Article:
Archive for the 'Christian Faith' Category

14
Nov
17

7 Thoughts on the Numerous Recent Moral Failings of Public Figures

Another very insightful article from Jeff Weddle. While Jeff refers to the political situation in the USA, the same principles can be applied elsewhere.

Please take the time to go to the link and read all of Jeff’s post.

I particularly like the last sentence – it sums up the whole issue perfectly.

anti-itch meditation

When Bill Clinton was elected president, I was cleaning floors in the Northwestern College cafeteria. My roommate’s girlfriend came in and told me, with tears in her eyes, that Clinton won.

“Oh,” I said, and went back mopping.

The Clinton years were a fascinating time to be a Christian. I will admit I got caught up in the hysteria. Monica Lewinski, rape allegations, “at least Nixon resigned” t-shirts, etc.

The moral outrage amongst Christians was astounding. Clinton was the devil incarnate.

Oh how far we’ve come, dear church.

“a new PRRI/Brookings poll says. In 2011, 30 percent of white evangelicals said that “an elected official who commits an immoral act in their personal life can still behave ethically and fulfill their duties in their public and professional life.” Now, 72 percent say so — a far bigger swing than other religious groups the poll studied.

Evangelicals no longer think moral…

View original post 806 more words

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07
Nov
17

If Moses had been more like Charlton Heston.

Onesimus Files

img-Z17112455-0001

Who is YOUR God?
Who do YOU follow?
Who receives YOUR allegiance?
Who do YOU trust?

Choose this day who you will serve.

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02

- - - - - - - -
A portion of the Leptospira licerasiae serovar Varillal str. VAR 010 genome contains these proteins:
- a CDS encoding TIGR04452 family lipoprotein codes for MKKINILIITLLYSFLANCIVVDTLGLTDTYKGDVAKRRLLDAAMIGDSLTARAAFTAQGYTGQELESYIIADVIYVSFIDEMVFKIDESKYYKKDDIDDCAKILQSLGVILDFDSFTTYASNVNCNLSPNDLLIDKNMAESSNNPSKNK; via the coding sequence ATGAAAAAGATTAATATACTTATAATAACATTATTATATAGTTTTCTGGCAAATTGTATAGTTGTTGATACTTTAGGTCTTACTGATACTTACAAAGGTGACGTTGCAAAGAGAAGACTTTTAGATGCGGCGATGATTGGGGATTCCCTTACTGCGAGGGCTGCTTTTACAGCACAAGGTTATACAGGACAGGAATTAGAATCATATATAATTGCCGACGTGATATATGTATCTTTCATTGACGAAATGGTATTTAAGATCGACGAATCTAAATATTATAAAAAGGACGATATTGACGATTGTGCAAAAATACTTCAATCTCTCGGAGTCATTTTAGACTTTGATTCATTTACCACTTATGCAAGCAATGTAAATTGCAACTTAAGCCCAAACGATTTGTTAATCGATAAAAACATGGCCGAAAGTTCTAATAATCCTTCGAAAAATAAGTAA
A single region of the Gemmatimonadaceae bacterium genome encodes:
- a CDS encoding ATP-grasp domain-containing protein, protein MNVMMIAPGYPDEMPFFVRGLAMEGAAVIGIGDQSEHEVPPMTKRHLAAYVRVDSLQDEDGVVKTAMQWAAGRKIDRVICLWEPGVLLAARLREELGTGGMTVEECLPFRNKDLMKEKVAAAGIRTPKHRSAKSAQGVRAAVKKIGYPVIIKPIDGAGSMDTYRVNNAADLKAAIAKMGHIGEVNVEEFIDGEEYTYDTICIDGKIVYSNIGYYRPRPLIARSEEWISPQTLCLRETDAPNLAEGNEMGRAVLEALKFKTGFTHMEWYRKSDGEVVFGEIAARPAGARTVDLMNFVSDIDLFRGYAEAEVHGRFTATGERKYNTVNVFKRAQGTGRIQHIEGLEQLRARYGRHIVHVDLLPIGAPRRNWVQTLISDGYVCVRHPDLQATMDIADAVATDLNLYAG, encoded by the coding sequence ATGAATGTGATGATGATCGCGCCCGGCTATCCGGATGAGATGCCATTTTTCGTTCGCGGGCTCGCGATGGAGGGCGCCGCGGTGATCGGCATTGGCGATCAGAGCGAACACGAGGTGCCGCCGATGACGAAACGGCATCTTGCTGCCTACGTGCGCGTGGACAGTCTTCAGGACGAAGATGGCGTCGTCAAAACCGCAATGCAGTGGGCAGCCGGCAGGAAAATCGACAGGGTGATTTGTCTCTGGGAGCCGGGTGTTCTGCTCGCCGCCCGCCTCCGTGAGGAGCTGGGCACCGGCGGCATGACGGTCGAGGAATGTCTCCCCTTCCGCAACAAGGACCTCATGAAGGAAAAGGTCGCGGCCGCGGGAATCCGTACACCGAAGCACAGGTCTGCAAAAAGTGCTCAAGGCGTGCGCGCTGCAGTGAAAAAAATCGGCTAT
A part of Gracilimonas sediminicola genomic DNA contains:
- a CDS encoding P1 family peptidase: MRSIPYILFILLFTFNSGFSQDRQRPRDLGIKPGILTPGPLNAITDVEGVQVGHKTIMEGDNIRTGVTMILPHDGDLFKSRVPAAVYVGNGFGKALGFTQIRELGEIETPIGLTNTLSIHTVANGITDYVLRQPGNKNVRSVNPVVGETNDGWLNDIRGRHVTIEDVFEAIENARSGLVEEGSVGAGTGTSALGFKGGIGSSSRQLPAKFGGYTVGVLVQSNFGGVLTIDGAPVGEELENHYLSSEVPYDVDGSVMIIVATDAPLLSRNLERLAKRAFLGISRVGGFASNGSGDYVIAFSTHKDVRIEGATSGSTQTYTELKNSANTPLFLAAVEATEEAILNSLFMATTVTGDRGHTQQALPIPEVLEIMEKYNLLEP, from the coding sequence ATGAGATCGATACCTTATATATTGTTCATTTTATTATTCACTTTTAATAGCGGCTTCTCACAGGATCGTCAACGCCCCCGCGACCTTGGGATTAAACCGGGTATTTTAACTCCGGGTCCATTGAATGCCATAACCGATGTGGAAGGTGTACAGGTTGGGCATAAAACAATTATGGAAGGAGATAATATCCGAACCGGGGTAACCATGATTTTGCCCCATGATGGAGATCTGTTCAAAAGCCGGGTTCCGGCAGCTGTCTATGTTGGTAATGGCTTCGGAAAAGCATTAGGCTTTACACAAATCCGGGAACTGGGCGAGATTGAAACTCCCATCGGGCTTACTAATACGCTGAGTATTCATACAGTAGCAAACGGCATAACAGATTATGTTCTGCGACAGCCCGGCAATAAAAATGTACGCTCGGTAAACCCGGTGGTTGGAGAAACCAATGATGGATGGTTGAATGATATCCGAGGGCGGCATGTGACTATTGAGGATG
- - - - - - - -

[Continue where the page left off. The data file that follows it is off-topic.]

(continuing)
Nov
17

do not worry about your life…

Yesterday I was told that a significant part of my job will be reallocated to someone else in one of the city offices. I asked whether I could expect a generous redundancy payout to be coming my way. The laughter that came in response seemed to indicate no.

 

If I can only survive here until March next year I’ll beat my previous longest term with an employer. Until now 9 years 11 months is the best. That was the job I had prior to starting university in 1990.

My next longest was around 8 1/2 years in the position I had prior to leaving Sydney to move to this country town.

I’m not sure what options there will be after leaving this job. There aren’t many new openings around for people of my age.

 

Prior to working here I had no concerns about finding enough work to keep the bills paid. I believed something would always come along, and that belief was always realised. More than once I was offered work without actively looking for it, including my current position.
I received an unsolicited phone call offering me five weeks work, relieving someone who was on 5 week’s leave and I’m still here almost ten years later, never having applied for my position, or being interviewed for it.
The main administrative change was being made a permanent employee at the same casual pay rate I’d previously been receiving. (Casual employees are usually paid a higher rate because they don’t have leave entitlements – I was given leave entitlements as well as keeping the higher pay rate).

 

It’s probably much easier to trust the Lord to provide when there’s no other option. Having something secure has its benefits, but it’s easy to become dependent on that security instead of trusting God.